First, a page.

Our eyes can be windows into our inner selves even if we try to hide what is going on in our secret inner world. Such was true for Fatima as she went through her every day life trying to conceal the pain she carried with her; pain from having been rejected by her husband and left to be a single mom, pain of being left by another man who claimed to love her, pain of having to flee her homeland in the Middle East because of violence, and the pain of seeking to make a new life for her and her children in her new country the U.S. with all of the ups and downs. It seemed like mostly downs for her. Sure she would smile, but her smile was an outward mask to prevent others from seeing how vulnerable she felt.
Fatima stopped in at The Harbor for an espresso one day after dropping her kids off at school. As she approached the counter to order her espresso, she avoided eye contact with those sitting at the tables. She looked down at the floor as she walked to the counter and when she was finally first in line, Jessica smiled and let her know, “I will be right with you after I finish this latte.” Feeling shy about speaking English, Fatima forced a smile and nodded averting her eyes in hopes Jessica wouldn’t notice her. Jessica having survived ordeals herself, picked up on Fatima’s forced smile and knew something was wrong. There is a kind of intuition survivors have when it comes to recognizing others who have suffered.
Fatima got to the counter and Jessica asked what she could get her. Fatima avoided eye contact and quietly answered, “I only want an espresso.” Espresso reminded her of the good times in her life when she would drink an espresso with her parents even though the memories were of a distant time and place. Espresso was one of the few times she could feel connected to that far away land and memory. While Fatima was lost in her thoughts about her parents, Jessica made her espresso. Then came the innocent intrusion on Fatima’s brief mental escape, Jessica returned with the espresso and asked, “Is there anything else you need?”
Fatima shook her head no and softly replied, “No Thank you.”
Jessica noticed Fatima’s accent and it reminded of the accent Mary Magdalene had when Jessica had her encounter with Mary, so Jessica gently inquired, “Where are you from? You have a beautiful accent. It reminds me of a woman I met a while back.”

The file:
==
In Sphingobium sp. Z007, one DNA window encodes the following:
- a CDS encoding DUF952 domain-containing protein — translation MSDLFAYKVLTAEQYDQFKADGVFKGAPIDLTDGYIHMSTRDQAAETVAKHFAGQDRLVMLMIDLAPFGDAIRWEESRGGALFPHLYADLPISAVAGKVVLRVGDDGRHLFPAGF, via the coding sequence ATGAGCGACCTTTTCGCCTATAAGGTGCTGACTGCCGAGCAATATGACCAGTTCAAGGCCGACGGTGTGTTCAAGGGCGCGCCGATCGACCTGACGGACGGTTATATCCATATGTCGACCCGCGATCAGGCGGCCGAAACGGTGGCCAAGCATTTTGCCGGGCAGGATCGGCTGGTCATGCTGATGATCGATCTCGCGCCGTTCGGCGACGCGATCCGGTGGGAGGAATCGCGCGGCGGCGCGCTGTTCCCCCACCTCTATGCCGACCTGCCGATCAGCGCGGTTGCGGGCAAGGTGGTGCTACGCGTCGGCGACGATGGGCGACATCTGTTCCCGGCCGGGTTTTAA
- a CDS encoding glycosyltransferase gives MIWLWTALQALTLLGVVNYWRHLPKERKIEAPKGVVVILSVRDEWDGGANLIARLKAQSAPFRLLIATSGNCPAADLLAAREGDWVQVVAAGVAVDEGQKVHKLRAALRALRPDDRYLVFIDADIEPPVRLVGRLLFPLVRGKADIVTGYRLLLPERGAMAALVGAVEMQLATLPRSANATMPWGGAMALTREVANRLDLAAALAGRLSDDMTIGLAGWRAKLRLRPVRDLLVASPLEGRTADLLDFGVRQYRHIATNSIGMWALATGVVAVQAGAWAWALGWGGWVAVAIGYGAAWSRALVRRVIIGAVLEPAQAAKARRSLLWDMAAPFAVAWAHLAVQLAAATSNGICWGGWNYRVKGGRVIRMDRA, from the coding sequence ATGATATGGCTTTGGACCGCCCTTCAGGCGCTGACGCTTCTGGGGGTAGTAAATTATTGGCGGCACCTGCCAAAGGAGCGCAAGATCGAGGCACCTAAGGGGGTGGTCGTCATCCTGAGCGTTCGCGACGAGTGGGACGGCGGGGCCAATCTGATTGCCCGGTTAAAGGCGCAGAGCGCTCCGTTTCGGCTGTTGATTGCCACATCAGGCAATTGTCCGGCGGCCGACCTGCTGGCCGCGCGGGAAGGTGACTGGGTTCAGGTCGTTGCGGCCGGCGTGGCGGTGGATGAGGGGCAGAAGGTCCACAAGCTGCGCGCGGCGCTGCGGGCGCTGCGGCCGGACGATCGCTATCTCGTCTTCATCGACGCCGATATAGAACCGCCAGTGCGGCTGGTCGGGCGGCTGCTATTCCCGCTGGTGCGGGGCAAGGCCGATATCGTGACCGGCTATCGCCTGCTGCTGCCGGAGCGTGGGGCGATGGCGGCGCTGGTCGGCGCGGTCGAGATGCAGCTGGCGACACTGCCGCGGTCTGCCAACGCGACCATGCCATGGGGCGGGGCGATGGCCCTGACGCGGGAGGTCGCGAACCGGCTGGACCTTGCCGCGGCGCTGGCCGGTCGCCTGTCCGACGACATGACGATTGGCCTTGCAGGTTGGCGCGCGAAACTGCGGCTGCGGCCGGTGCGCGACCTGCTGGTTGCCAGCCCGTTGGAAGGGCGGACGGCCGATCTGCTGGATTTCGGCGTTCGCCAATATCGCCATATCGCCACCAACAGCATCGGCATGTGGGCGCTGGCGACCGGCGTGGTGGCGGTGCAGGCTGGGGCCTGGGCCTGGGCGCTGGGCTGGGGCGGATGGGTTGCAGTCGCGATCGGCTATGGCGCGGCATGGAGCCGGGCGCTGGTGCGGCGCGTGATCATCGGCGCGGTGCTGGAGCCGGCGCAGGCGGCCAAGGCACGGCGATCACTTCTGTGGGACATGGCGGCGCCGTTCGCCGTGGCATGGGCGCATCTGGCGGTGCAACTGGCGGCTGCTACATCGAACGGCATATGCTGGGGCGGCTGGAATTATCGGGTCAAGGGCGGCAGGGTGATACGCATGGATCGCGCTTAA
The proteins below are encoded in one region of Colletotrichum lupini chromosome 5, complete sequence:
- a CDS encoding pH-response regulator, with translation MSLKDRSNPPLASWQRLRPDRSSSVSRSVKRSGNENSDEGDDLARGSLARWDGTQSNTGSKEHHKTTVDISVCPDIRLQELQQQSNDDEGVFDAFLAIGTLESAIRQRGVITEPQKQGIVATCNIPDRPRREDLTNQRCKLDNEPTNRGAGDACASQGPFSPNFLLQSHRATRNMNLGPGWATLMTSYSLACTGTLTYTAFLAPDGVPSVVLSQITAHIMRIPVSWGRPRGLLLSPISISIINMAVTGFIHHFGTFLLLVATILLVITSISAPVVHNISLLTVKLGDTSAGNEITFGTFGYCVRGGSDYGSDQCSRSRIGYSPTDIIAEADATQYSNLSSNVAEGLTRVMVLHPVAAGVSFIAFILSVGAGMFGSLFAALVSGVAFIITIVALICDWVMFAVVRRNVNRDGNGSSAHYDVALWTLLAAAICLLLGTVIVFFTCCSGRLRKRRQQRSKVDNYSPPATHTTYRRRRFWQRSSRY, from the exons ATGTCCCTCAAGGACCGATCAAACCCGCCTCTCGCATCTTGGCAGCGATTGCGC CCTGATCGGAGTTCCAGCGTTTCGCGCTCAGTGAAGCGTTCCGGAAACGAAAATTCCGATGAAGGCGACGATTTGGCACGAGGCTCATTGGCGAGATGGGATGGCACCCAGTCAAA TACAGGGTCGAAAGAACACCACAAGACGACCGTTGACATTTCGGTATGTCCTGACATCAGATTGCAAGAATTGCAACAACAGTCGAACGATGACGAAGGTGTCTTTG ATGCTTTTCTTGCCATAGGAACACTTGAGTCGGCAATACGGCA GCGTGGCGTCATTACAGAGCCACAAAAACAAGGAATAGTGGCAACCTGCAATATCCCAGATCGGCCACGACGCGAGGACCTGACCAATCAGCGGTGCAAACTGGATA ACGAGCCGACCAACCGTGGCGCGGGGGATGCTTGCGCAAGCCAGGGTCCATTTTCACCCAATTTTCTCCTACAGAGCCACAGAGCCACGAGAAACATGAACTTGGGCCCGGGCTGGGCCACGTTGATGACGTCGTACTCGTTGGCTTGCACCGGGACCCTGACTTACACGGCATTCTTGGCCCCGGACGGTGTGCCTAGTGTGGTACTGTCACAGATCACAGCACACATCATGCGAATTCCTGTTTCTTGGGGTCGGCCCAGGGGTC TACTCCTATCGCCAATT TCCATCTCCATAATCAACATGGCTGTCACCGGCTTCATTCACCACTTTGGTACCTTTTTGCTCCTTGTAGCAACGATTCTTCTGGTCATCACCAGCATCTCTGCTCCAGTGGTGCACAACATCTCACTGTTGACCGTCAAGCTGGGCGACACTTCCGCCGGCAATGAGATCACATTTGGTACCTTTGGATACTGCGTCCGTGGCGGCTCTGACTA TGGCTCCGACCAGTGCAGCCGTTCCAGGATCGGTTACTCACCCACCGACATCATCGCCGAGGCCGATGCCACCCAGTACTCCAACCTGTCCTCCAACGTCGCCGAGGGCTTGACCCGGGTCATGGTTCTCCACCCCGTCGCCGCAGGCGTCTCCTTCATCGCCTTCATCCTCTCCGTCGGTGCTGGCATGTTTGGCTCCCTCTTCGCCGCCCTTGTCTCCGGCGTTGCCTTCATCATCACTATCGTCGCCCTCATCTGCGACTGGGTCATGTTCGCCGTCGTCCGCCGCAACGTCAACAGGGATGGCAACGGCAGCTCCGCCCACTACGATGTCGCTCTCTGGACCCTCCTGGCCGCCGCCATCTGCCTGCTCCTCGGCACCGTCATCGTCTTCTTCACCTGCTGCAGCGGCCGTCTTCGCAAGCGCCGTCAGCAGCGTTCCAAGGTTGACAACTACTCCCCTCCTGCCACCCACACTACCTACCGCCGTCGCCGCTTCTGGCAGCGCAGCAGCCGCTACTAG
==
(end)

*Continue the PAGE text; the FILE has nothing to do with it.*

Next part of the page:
Trust is an issue for survivors and being a refugee only heightened that issue of wondering who she could trust. Fatima simply replied, “I am from the Middle East.” Then without saying another word, she went to a table in the corner of The Harbor Coffee Shop to be out of the way and unnoticed. Her desire was to have a brief respite from her struggles by mentally disappearing into her past before life fell apart.
Jessica sensed something was troubling Fatima, so she asked Ashley to cover the counter for a minute. Jessica quickly found Cindy in the back. Cindy had gotten to know Jessica quite well and could tell there was something pressing Jessica needed to ask. “What is it sweetie?” Cindy asked while reassuring Jessica with a pat on the shoulder. “There is a woman I think we need to pray for. She is sitting by herself and I am sure something is wrong,” Jessica confided. They joined hands and prayed for the welcome stranger.
Fatima was lost in her thoughts when another woman approached her and asked if she could sit with her, “Do you mind if I join you? All the tables are full.” Startled, Fatima looked up to see a woman who looked like she could of come from the same area of the world and also had an accent similar to hers. Fatima hesitated at first, but after looking around and realizing all the tables were full nodded yes and held her hand out to the empty chair at the table to motion for the stranger to have a seat.
Fatima surprised herself by talking with this woman. Feeling free to strike up a conversation was not something a survivor often experiences. Fatima asked the woman where she was from and the woman informed her, “I am from a place called Samaria.”
“Samaria?” Fatima pondered and then inquired further in her broken English, “I not know where Samaria is..”